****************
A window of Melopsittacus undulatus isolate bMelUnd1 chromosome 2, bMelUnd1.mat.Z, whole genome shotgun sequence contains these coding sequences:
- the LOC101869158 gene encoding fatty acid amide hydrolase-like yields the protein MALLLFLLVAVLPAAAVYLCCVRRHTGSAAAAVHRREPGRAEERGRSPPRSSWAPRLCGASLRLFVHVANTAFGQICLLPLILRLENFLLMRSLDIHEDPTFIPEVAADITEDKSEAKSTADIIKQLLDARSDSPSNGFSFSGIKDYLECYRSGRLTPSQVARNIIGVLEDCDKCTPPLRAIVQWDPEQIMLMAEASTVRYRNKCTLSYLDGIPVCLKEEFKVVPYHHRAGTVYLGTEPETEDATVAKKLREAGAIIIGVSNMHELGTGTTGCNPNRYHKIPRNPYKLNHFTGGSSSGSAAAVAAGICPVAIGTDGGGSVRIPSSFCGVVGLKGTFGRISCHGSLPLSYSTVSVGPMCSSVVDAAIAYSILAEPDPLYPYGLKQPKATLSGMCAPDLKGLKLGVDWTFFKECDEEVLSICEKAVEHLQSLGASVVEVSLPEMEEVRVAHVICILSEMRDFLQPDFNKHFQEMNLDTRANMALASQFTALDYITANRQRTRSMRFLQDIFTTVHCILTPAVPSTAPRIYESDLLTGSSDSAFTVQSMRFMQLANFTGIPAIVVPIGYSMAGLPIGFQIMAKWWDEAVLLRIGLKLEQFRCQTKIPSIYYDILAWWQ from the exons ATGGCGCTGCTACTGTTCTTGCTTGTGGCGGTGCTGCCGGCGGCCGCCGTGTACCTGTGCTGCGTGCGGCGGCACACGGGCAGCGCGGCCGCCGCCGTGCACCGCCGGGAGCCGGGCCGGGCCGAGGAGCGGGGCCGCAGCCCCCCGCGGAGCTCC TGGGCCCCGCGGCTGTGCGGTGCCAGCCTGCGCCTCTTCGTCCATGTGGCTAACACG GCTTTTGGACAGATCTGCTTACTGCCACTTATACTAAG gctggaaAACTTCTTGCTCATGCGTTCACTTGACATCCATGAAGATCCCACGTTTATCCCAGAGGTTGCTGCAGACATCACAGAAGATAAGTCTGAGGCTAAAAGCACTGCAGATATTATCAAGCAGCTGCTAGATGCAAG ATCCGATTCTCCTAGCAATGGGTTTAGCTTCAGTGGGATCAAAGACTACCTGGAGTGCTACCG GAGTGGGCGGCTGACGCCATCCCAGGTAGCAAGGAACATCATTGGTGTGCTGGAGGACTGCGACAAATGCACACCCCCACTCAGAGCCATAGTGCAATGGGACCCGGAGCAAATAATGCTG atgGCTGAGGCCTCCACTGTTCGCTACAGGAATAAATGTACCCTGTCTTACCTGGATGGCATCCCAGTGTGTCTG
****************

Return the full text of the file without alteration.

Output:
A window of Melopsittacus undulatus isolate bMelUnd1 chromosome 2, bMelUnd1.mat.Z, whole genome shotgun sequence contains these coding sequences:
- the LOC101869158 gene encoding fatty acid amide hydrolase-like yields the protein MALLLFLLVAVLPAAAVYLCCVRRHTGSAAAAVHRREPGRAEERGRSPPRSSWAPRLCGASLRLFVHVANTAFGQICLLPLILRLENFLLMRSLDIHEDPTFIPEVAADITEDKSEAKSTADIIKQLLDARSDSPSNGFSFSGIKDYLECYRSGRLTPSQVARNIIGVLEDCDKCTPPLRAIVQWDPEQIMLMAEASTVRYRNKCTLSYLDGIPVCLKEEFKVVPYHHRAGTVYLGTEPETEDATVAKKLREAGAIIIGVSNMHELGTGTTGCNPNRYHKIPRNPYKLNHFTGGSSSGSAAAVAAGICPVAIGTDGGGSVRIPSSFCGVVGLKGTFGRISCHGSLPLSYSTVSVGPMCSSVVDAAIAYSILAEPDPLYPYGLKQPKATLSGMCAPDLKGLKLGVDWTFFKECDEEVLSICEKAVEHLQSLGASVVEVSLPEMEEVRVAHVICILSEMRDFLQPDFNKHFQEMNLDTRANMALASQFTALDYITANRQRTRSMRFLQDIFTTVHCILTPAVPSTAPRIYESDLLTGSSDSAFTVQSMRFMQLANFTGIPAIVVPIGYSMAGLPIGFQIMAKWWDEAVLLRIGLKLEQFRCQTKIPSIYYDILAWWQ from the exons ATGGCGCTGCTACTGTTCTTGCTTGTGGCGGTGCTGCCGGCGGCCGCCGTGTACCTGTGCTGCGTGCGGCGGCACACGGGCAGCGCGGCCGCCGCCGTGCACCGCCGGGAGCCGGGCCGGGCCGAGGAGCGGGGCCGCAGCCCCCCGCGGAGCTCC TGGGCCCCGCGGCTGTGCGGTGCCAGCCTGCGCCTCTTCGTCCATGTGGCTAACACG GCTTTTGGACAGATCTGCTTACTGCCACTTATACTAAG gctggaaAACTTCTTGCTCATGCGTTCACTTGACATCCATGAAGATCCCACGTTTATCCCAGAGGTTGCTGCAGACATCACAGAAGATAAGTCTGAGGCTAAAAGCACTGCAGATATTATCAAGCAGCTGCTAGATGCAAG ATCCGATTCTCCTAGCAATGGGTTTAGCTTCAGTGGGATCAAAGACTACCTGGAGTGCTACCG GAGTGGGCGGCTGACGCCATCCCAGGTAGCAAGGAACATCATTGGTGTGCTGGAGGACTGCGACAAATGCACACCCCCACTCAGAGCCATAGTGCAATGGGACCCGGAGCAAATAATGCTG atgGCTGAGGCCTCCACTGTTCGCTACAGGAATAAATGTACCCTGTCTTACCTGGATGGCATCCCAGTGTGTCTG